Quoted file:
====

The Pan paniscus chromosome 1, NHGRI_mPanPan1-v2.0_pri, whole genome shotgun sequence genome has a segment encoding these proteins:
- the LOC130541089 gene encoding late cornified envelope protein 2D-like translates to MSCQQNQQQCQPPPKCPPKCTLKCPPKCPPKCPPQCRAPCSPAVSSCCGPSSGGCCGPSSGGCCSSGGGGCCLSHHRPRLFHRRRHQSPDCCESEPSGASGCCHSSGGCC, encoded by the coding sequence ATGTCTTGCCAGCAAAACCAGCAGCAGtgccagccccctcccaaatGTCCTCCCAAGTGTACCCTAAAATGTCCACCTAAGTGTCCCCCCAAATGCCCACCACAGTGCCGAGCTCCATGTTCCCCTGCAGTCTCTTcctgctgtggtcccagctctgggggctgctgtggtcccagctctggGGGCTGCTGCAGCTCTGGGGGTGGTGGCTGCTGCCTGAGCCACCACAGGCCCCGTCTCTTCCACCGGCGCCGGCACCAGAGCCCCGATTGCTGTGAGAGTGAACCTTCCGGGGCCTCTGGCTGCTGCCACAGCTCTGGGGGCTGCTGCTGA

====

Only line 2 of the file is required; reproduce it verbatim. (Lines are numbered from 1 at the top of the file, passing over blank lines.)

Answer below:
- the LOC130541089 gene encoding late cornified envelope protein 2D-like translates to MSCQQNQQQCQPPPKCPPKCTLKCPPKCPPKCPPQCRAPCSPAVSSCCGPSSGGCCGPSSGGCCSSGGGGCCLSHHRPRLFHRRRHQSPDCCESEPSGASGCCHSSGGCC, encoded by the coding sequence ATGTCTTGCCAGCAAAACCAGCAGCAGtgccagccccctcccaaatGTCCTCCCAAGTGTACCCTAAAATGTCCACCTAAGTGTCCCCCCAAATGCCCACCACAGTGCCGAGCTCCATGTTCCCCTGCAGTCTCTTcctgctgtggtcccagctctgggggctgctgtggtcccagctctggGGGCTGCTGCAGCTCTGGGGGTGGTGGCTGCTGCCTGAGCCACCACAGGCCCCGTCTCTTCCACCGGCGCCGGCACCAGAGCCCCGATTGCTGTGAGAGTGAACCTTCCGGGGCCTCTGGCTGCTGCCACAGCTCTGGGGGCTGCTGCTGA